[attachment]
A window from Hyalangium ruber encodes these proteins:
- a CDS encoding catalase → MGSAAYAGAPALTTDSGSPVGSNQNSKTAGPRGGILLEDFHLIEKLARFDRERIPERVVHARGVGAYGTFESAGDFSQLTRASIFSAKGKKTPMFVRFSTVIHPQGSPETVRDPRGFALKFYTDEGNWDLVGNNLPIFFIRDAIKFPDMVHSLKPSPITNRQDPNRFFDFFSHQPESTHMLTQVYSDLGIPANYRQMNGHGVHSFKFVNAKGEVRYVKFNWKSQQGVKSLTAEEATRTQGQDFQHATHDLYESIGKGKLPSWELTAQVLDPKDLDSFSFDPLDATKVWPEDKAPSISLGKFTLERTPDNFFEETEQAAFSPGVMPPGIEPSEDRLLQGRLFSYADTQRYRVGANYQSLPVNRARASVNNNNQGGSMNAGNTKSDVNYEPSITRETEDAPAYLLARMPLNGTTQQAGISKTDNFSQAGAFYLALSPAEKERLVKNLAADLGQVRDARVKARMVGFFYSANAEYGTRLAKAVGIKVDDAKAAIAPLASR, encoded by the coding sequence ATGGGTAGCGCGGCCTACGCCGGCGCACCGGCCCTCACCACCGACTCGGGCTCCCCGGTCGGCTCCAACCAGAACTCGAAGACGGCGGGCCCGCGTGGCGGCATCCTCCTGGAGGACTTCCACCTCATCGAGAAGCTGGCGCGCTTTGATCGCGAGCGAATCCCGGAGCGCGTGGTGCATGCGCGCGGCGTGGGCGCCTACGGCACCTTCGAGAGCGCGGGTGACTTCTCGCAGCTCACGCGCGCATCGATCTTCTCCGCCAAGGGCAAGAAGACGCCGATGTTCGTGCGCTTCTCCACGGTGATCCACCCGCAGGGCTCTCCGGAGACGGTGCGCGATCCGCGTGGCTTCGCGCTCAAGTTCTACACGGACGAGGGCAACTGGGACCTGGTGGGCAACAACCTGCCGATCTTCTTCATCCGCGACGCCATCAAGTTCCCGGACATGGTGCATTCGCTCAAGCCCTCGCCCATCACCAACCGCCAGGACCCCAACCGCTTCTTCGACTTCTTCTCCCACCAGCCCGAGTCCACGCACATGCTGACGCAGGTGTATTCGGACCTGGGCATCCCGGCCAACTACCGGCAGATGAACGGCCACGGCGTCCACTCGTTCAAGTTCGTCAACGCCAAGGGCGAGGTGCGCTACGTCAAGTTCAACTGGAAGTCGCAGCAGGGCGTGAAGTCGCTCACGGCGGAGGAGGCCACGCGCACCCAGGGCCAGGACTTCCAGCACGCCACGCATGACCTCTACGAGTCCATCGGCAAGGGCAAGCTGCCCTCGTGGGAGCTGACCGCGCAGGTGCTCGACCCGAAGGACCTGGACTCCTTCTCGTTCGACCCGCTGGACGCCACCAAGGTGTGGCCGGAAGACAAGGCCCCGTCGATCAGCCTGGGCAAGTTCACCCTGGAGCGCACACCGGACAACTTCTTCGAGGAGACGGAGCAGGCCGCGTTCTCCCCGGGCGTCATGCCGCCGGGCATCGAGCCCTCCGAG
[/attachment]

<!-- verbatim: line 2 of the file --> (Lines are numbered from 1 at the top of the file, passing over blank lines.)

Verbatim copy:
- a CDS encoding catalase → MGSAAYAGAPALTTDSGSPVGSNQNSKTAGPRGGILLEDFHLIEKLARFDRERIPERVVHARGVGAYGTFESAGDFSQLTRASIFSAKGKKTPMFVRFSTVIHPQGSPETVRDPRGFALKFYTDEGNWDLVGNNLPIFFIRDAIKFPDMVHSLKPSPITNRQDPNRFFDFFSHQPESTHMLTQVYSDLGIPANYRQMNGHGVHSFKFVNAKGEVRYVKFNWKSQQGVKSLTAEEATRTQGQDFQHATHDLYESIGKGKLPSWELTAQVLDPKDLDSFSFDPLDATKVWPEDKAPSISLGKFTLERTPDNFFEETEQAAFSPGVMPPGIEPSEDRLLQGRLFSYADTQRYRVGANYQSLPVNRARASVNNNNQGGSMNAGNTKSDVNYEPSITRETEDAPAYLLARMPLNGTTQQAGISKTDNFSQAGAFYLALSPAEKERLVKNLAADLGQVRDARVKARMVGFFYSANAEYGTRLAKAVGIKVDDAKAAIAPLASR, encoded by the coding sequence ATGGGTAGCGCGGCCTACGCCGGCGCACCGGCCCTCACCACCGACTCGGGCTCCCCGGTCGGCTCCAACCAGAACTCGAAGACGGCGGGCCCGCGTGGCGGCATCCTCCTGGAGGACTTCCACCTCATCGAGAAGCTGGCGCGCTTTGATCGCGAGCGAATCCCGGAGCGCGTGGTGCATGCGCGCGGCGTGGGCGCCTACGGCACCTTCGAGAGCGCGGGTGACTTCTCGCAGCTCACGCGCGCATCGATCTTCTCCGCCAAGGGCAAGAAGACGCCGATGTTCGTGCGCTTCTCCACGGTGATCCACCCGCAGGGCTCTCCGGAGACGGTGCGCGATCCGCGTGGCTTCGCGCTCAAGTTCTACACGGACGAGGGCAACTGGGACCTGGTGGGCAACAACCTGCCGATCTTCTTCATCCGCGACGCCATCAAGTTCCCGGACATGGTGCATTCGCTCAAGCCCTCGCCCATCACCAACCGCCAGGACCCCAACCGCTTCTTCGACTTCTTCTCCCACCAGCCCGAGTCCACGCACATGCTGACGCAGGTGTATTCGGACCTGGGCATCCCGGCCAACTACCGGCAGATGAACGGCCACGGCGTCCACTCGTTCAAGTTCGTCAACGCCAAGGGCGAGGTGCGCTACGTCAAGTTCAACTGGAAGTCGCAGCAGGGCGTGAAGTCGCTCACGGCGGAGGAGGCCACGCGCACCCAGGGCCAGGACTTCCAGCACGCCACGCATGACCTCTACGAGTCCATCGGCAAGGGCAAGCTGCCCTCGTGGGAGCTGACCGCGCAGGTGCTCGACCCGAAGGACCTGGACTCCTTCTCGTTCGACCCGCTGGACGCCACCAAGGTGTGGCCGGAAGACAAGGCCCCGTCGATCAGCCTGGGCAAGTTCACCCTGGAGCGCACACCGGACAACTTCTTCGAGGAGACGGAGCAGGCCGCGTTCTCCCCGGGCGTCATGCCGCCGGGCATCGAGCCCTCCGAG